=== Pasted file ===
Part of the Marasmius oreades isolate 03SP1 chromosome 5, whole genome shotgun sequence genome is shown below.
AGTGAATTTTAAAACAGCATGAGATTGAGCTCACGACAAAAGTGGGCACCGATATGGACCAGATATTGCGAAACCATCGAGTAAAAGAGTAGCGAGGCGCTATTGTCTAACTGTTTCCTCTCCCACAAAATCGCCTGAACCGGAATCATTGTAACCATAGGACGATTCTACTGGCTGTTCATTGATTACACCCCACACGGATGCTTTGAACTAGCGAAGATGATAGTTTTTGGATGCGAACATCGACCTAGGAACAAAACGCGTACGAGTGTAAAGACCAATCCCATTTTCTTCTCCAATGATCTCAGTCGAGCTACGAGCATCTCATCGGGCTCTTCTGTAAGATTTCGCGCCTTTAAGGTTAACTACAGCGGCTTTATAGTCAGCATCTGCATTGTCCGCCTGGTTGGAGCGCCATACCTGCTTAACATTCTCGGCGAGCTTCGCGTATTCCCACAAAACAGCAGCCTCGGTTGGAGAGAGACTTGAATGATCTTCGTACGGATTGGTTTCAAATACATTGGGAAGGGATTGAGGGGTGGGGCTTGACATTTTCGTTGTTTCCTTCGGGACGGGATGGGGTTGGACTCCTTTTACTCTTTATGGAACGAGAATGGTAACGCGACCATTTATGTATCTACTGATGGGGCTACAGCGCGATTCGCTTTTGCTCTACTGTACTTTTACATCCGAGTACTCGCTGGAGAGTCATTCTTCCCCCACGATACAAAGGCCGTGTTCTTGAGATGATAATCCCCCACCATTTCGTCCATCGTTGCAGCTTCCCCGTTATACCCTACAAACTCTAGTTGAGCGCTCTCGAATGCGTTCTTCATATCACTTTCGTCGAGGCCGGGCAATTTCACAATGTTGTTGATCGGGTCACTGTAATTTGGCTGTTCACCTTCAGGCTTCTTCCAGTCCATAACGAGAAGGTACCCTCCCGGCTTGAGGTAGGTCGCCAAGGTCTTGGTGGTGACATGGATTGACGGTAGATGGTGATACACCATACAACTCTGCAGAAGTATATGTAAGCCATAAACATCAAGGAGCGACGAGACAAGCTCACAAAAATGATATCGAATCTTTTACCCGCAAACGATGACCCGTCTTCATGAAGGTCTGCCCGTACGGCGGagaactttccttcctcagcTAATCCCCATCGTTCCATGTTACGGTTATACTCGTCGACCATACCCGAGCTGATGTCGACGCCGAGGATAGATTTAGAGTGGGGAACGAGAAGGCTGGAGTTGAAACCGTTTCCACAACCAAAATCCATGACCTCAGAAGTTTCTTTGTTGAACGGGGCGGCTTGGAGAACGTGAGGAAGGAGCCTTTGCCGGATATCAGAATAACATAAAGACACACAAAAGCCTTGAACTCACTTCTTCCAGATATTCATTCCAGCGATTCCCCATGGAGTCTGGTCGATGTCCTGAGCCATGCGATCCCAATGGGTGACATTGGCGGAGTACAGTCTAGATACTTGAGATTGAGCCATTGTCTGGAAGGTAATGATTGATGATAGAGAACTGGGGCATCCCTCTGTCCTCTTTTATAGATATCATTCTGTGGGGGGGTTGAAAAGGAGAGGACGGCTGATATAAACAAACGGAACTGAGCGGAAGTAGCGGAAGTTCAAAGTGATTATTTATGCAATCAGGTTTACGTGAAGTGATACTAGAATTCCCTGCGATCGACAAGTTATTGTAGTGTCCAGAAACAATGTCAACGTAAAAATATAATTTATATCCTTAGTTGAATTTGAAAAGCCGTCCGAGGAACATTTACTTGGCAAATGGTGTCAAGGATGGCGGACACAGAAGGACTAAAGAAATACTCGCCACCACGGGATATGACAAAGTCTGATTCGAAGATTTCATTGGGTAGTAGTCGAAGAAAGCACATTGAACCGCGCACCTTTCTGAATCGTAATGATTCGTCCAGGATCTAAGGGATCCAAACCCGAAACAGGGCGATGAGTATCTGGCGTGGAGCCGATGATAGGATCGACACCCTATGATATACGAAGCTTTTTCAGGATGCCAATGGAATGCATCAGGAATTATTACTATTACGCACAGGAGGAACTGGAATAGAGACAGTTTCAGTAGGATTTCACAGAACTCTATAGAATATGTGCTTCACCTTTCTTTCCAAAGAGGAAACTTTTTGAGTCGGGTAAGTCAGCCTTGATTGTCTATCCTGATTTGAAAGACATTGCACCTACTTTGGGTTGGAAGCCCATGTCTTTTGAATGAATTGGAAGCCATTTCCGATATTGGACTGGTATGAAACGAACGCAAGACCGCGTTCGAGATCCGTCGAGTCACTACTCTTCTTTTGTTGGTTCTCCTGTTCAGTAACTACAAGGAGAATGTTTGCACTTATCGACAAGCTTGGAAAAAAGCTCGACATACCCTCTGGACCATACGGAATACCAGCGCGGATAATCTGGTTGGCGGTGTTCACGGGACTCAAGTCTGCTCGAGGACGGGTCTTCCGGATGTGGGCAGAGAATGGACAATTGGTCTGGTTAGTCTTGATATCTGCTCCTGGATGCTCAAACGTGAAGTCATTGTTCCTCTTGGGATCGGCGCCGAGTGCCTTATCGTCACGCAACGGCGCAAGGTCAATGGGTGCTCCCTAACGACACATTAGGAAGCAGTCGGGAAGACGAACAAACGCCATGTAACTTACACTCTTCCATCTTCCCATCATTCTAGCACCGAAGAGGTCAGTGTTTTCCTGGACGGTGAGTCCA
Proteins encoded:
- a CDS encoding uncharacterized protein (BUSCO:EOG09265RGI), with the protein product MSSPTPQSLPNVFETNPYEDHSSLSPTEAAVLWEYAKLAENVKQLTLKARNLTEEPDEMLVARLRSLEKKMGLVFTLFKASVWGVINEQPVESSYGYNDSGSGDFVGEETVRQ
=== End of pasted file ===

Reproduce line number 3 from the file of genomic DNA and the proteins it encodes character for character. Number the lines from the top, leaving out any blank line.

Proteins encoded: